By Nick Fontaine
During my time here at UVM, I have been lucky enough to work in the lab of Dr. Hugh Garavan for three years. The majority of my work in lab has been checking the quality of brain scans from a very, very large international study called the IMAGEN project. According to the IMAGEN website, “IMAGEN combines brain imaging, genetics, and psychiatry to increase our understanding of adolescent brain development and behaviour – namely, sensitivity to rewards, impulsivity, and emotional processing." The study obtained this information from a total 2,400 teenagers at eight study sites from five European countries. The participants were scanned at ages 14 and 19 and also filled out very detailed surveys at ages 14, 16, and 19 to track information you couldn’t get through a brain scan (such as history of drug use, personality types, socioeconomic status, and much, much more) All of these data were shared with the team I worked with here in Burlington. It was really cool to be a part of such a large and interesting study like this— and even cooler when I get to see some of the results coming out of this.
One of the more intriguing and shocking results to come out of my lab is the finding that just one or two incidences of exposure to cannabis as an adolescent can lead to structural changes in the brain. This study, co-authored by many of my co-workers, looked at the grey matter volume (grey matter refers to the part of the brain that is dense in neuron cell bodies) of kids who reported just one or two uses of any form of cannabis at age 14, and then compared how their grey matter changed at age 19 compared to a group that were the same on all other measures except for cannabis use.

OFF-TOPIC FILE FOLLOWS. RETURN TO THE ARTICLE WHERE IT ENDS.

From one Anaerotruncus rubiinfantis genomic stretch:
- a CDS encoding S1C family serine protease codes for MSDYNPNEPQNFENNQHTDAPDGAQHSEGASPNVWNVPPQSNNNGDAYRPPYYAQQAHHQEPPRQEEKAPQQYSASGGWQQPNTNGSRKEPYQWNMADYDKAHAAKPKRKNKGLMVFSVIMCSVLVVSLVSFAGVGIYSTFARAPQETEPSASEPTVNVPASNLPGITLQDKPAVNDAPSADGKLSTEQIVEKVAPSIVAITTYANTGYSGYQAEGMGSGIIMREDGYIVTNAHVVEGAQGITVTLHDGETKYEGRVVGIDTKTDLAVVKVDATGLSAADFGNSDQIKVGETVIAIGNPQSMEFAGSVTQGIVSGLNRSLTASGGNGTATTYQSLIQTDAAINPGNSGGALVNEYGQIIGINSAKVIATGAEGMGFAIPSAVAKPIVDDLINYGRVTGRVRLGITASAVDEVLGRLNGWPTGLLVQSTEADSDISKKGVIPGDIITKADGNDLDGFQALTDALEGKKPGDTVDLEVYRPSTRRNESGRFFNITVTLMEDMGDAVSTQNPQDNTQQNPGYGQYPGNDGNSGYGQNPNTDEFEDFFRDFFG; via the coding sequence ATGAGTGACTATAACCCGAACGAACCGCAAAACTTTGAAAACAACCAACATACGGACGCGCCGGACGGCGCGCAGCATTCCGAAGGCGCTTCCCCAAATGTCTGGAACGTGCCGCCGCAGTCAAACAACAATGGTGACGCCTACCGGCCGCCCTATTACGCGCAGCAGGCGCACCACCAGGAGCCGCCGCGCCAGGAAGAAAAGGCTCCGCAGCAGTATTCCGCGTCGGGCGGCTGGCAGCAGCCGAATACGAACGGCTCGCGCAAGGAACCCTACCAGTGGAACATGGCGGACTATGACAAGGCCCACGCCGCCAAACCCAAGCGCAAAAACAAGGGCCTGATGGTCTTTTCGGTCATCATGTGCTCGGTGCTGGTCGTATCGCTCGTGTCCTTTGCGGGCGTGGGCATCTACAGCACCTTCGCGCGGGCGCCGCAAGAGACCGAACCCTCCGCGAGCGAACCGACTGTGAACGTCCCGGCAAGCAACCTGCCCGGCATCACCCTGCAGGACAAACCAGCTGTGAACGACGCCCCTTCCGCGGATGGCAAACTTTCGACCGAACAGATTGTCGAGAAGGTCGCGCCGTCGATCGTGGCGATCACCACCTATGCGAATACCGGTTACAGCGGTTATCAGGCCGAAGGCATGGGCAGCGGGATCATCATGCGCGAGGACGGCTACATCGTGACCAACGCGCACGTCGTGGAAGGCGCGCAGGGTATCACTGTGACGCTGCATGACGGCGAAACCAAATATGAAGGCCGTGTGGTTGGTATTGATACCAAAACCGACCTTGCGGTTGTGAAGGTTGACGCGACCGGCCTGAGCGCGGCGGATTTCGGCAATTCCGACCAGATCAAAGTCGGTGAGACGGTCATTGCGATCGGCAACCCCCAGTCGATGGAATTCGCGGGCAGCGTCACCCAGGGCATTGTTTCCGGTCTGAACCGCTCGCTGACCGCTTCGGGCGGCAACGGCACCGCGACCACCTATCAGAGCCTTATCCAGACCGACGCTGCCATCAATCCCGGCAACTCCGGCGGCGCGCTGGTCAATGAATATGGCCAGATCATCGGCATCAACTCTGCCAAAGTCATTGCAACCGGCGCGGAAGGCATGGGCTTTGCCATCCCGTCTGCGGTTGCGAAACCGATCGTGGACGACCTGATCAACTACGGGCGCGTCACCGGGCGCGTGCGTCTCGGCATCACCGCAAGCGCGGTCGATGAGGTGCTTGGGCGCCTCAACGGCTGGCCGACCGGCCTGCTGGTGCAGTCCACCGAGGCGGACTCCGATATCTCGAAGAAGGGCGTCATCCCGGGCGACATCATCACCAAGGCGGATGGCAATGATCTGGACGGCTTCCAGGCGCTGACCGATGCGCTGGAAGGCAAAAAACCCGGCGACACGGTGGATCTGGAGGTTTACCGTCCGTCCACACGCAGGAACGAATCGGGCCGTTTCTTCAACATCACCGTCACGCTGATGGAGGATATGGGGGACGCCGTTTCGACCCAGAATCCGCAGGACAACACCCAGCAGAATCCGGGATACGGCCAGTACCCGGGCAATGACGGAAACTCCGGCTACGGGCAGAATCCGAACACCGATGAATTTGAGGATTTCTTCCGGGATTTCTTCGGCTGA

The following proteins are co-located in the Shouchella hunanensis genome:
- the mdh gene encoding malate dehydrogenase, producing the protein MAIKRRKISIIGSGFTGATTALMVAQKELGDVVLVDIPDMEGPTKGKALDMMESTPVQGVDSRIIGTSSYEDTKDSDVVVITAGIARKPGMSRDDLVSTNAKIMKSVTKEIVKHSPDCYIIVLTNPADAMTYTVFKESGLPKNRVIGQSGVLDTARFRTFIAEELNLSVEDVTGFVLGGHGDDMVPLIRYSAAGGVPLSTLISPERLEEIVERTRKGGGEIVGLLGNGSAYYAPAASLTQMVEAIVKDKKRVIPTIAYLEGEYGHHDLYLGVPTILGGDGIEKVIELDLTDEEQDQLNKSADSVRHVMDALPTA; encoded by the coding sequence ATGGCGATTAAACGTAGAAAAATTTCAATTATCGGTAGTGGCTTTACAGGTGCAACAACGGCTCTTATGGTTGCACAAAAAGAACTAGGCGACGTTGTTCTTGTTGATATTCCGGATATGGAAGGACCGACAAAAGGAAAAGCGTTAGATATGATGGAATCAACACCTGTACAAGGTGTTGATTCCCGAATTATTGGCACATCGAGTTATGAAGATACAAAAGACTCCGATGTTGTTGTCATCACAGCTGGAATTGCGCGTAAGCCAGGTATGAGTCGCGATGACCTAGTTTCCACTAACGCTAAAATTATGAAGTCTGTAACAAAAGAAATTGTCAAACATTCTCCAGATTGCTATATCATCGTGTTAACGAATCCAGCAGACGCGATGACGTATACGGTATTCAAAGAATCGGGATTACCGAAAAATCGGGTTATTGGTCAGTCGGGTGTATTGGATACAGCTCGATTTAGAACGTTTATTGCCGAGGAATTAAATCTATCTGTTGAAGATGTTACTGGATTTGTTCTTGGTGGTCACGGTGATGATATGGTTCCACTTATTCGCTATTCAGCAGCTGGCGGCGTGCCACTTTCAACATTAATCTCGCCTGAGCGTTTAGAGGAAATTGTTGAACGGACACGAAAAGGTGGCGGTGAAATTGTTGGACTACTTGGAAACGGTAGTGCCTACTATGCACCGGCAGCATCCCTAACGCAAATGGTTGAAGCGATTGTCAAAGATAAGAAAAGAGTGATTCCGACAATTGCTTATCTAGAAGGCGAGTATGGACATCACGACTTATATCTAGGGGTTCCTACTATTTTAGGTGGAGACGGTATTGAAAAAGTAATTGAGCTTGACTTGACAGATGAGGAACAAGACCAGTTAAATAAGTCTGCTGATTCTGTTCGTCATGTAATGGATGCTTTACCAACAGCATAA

It was found that those with a little cannabis use at age 14 had significantly greater grey matter volume at age 19 in many brain regions (amygdala, hippocampus, and striatum, left prefrontal cortex, lingual gyri, posterior cingulate, and cerebellum). You may think that’s a good thing. More grey matter must mean you have more cells to do the work required of a brain right? This is not the case, as neural pruning (getting rid of unused/underused connections in the brain) is a major part of development and learning. We generally make more connections than we need and then prune it back as we age. The researchers also ensured that this was not a pre-existing predictor of cannabis use by checking the changes in grey matter volume of non-users at 14 who went on to use at 19, and found no significant change (Orr, et al., 2019).
This research is very interesting considering how more and more adolescents are likely to use marijuana as it becomes legal in more and more places and the cultural taboo lessens. It would be interesting to see how much further research changes the generally positive attitude we have towards cannabis right now.
As my graduation nears, it's still amazing for me to think back to how one email I sent as a sophomore ended up with me playing a role (admittedly a very small one) in such interesting and important research. Knowing I saw the brain scans that were used to find these results shows what going to a school like UVM has to offer.
P.S. Hey Admissions board, I’m open to payment for that last paragraph
Orr, C., Spechler, P., Cao, Z., Albaugh, M., Chaarani, B., Mackey, S., … Garavan, H. (2019). Grey Matter Volume Differences Associated with Extremely Low Levels of Cannabis Use in Adolescence. Journal of Neuroscience, 39(10), 1817–1827.
Project Summary – IMAGEN. (n.d.). Retrieved April 17, 2019 from https://imagen-europe.com/about/project/
35 views0 comments